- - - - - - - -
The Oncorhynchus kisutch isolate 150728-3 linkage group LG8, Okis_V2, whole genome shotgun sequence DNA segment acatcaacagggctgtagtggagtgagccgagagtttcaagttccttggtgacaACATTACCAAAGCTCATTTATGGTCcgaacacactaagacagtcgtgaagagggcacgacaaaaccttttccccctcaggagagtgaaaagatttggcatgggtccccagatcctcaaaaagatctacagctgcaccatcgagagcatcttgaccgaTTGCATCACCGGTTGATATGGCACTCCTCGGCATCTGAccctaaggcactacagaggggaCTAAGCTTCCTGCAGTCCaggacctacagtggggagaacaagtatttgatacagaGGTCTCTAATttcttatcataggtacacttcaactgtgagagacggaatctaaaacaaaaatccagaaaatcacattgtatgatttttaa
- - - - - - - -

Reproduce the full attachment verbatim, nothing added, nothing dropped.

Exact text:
The Oncorhynchus kisutch isolate 150728-3 linkage group LG8, Okis_V2, whole genome shotgun sequence DNA segment acatcaacagggctgtagtggagtgagccgagagtttcaagttccttggtgacaACATTACCAAAGCTCATTTATGGTCcgaacacactaagacagtcgtgaagagggcacgacaaaaccttttccccctcaggagagtgaaaagatttggcatgggtccccagatcctcaaaaagatctacagctgcaccatcgagagcatcttgaccgaTTGCATCACCGGTTGATATGGCACTCCTCGGCATCTGAccctaaggcactacagaggggaCTAAGCTTCCTGCAGTCCaggacctacagtggggagaacaagtatttgatacagaGGTCTCTAATttcttatcataggtacacttcaactgtgagagacggaatctaaaacaaaaatccagaaaatcacattgtatgatttttaa